The strict ordered categorical variable in the Choice model based on the pecking order theory assumes that firms select instruments to raise capital in a specific order. However, it is likely that a firm’s choice of instrument for raising capital is not strictly ordered and it may choose the instrument based on the economic policy environment, ownership structure, or their financial condition. Furthermore, one may argue that the issuance volume is the first decision it subsequently determines which security (debt or equity) to choose depending on whether the required amount will exceed the firm’s debt capacity.

As a robustness check, we use a variable for the choice of instrument that does not follow a specific order. Essentially, by removing the order we witness every instrument’s appeal to the firm given other independent variables. We achieve this by applying the multinomial logit model as presented by Dubin and McFadden (1984) and Bourguignon et al. (2007) with sample selection in the Choice equation.

Table 7 reports the estimation results based on a multinomial logit model in the Choice equation. There is no major difference in the empirical findings for the Issue and Choice equations as we observe a greater tendency to raise capital with a preference for loans and bonds under political and economic uncertainty. Through the Volume equation, we infer that there is a general trend of lower issuance volume, except in large firms. In addition, we find that long-term institutional investors avoid equity financing, which supports previous findings.

Table 7 Empirical estimation based on a multinomial logit model for the Choice equation

Heckman selection model

The underlying hypothesis with the above empirical estimation is that firms are concerned with shareholders’ desire for control and/or financial stability in their Choice decision. However, if a firm’s decision to raise capital is unaffected by the choice of instrument, it still presents a sample selection problem after controlling for firm-fixed effects for the time-invariant factors. To test for the robustness of our results, we adopt the classic Heckman Sample Selection model (Heckman 1979; Heckman et al. 2006). By adopting this model, we incorporate only the Issue and Volume equations after controlling for sample selection bias and applying the exclusion restriction.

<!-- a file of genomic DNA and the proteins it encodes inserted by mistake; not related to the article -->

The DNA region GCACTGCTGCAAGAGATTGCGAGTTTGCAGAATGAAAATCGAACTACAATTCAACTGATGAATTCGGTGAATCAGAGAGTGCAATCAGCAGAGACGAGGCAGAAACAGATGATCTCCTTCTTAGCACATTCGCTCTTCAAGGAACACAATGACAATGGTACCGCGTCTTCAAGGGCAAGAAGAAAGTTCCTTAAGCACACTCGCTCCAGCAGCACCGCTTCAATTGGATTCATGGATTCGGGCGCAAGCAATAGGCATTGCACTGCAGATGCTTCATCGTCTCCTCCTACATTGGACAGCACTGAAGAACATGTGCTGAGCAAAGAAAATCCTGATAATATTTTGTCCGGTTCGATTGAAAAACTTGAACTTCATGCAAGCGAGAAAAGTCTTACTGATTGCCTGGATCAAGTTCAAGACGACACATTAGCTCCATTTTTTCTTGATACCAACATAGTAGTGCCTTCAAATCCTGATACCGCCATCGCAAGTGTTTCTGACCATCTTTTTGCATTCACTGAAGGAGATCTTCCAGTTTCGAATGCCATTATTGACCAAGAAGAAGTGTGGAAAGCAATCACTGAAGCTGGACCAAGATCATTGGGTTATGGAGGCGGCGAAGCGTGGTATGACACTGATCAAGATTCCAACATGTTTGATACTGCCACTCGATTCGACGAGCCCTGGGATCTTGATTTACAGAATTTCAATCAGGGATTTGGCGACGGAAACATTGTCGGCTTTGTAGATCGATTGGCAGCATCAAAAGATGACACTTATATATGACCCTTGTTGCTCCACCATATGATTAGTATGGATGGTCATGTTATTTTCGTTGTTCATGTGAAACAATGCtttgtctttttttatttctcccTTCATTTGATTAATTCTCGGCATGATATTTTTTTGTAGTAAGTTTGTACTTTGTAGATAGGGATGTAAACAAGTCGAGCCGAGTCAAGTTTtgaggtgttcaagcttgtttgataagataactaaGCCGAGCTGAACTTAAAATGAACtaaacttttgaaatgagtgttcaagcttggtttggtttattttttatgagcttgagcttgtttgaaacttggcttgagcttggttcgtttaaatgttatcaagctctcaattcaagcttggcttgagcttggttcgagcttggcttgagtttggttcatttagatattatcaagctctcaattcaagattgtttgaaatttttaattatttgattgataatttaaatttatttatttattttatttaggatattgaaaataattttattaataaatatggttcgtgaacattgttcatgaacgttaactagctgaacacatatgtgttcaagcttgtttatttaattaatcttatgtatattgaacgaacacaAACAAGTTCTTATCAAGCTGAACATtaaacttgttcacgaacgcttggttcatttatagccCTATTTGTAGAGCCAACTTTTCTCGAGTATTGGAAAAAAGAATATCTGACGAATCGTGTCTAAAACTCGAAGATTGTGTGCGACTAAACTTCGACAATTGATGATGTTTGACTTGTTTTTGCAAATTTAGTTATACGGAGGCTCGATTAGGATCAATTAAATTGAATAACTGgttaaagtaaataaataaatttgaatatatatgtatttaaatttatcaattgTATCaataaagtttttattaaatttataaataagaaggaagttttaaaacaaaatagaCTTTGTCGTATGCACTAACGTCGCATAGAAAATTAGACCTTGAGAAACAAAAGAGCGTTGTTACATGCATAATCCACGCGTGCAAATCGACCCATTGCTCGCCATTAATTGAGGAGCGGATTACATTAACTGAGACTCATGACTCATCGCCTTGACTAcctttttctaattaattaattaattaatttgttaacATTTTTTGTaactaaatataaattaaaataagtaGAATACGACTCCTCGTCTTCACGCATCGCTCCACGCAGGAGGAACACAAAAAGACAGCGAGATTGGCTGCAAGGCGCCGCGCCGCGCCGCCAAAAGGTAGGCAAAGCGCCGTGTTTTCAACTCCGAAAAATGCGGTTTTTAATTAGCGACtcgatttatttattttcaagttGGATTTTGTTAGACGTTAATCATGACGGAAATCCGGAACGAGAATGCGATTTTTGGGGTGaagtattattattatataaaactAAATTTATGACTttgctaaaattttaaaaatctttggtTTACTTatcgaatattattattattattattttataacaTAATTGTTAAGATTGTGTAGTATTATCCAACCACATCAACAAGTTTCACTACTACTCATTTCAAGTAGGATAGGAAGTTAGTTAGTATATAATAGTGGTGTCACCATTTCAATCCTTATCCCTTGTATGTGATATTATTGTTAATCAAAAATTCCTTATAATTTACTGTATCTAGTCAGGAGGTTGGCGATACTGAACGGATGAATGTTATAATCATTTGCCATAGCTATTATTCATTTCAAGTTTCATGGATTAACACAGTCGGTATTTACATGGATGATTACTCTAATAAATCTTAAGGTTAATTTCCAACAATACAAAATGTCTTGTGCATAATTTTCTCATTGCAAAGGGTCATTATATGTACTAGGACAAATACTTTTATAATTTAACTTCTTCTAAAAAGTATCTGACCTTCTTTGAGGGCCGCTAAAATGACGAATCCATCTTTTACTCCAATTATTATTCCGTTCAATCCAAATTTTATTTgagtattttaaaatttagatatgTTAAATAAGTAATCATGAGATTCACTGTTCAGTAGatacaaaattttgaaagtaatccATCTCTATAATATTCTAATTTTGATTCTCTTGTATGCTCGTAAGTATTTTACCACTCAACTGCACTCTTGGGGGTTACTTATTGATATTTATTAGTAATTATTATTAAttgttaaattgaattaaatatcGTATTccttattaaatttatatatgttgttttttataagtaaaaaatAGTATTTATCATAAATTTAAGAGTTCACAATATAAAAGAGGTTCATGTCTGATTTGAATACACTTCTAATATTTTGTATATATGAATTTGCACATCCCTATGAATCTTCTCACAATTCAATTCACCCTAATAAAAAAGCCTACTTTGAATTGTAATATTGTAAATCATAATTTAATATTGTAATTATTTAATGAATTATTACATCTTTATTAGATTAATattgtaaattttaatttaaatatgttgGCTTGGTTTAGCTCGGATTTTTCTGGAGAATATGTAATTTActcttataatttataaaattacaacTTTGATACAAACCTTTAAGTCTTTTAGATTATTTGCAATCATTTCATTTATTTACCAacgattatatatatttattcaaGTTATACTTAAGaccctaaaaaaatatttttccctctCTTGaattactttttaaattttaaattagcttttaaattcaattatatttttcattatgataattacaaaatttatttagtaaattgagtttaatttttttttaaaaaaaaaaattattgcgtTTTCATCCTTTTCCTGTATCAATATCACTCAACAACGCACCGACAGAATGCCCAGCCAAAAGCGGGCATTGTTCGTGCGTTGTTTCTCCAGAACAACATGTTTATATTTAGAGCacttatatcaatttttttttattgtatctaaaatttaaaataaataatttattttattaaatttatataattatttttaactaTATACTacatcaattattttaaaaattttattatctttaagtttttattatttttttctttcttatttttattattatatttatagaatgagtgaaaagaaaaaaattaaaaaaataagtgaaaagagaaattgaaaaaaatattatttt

Table 8 reports the results based on the Heckman Selection model. The empirical findings are generally in line with the main models for the Issue and Volume decisions in Tables 4 and 5. A slight exception is the negative effect of uncertainty coupled with firm size on the Issue decision. However, the coefficient is very small and significant at the 10 percent level.

Table 8 Empirical estimation based on the Heckman two-stage model without the Choice equation with firm-fixed effects and year-fixed effects and robust standard errors

Implied volatility index to measure uncertainty

As an alternate to the economic policy uncertainty index, we use the implied volatility index (VIX) to understand if firms’ capital-raising behaviour is significantly different during uncertain market conditions. Table 9 reports the results with VIX variable replacing EPU variable. There are exceptions from the previous findings in the Issue and Volume decisions as the VIX coefficient is insignificant. However, we observe a continuation of the trend that firms prefer to raise capital using debt financing, as the coefficient of Choice decision is negative and significant. We can attribute the deviation in findings in the Issue and Volume equations to the fact that the stock market is relatively more volatile than EPU (Liu and Zhang 2015). Hence, businesses do not respond to changes in market volatility for raising capital more frequently. For the same reason, the decision about Volume is not significantly affected.

Table 9 Empirical estimations based on the Heckman three-stage ordered probit model with firm-fixed effects and year-fixed effects and robust standard errors


In this paper, we investigate how economic uncertainty drives three decisions in firms’ capital-raising process: the decision to raise capital, the decision about the choice of financing instrument, and the decision about the issuance volume. Instead of analyzing the three decisions separately, we apply a sequential three-step decision-making framework through a simultaneous equation model.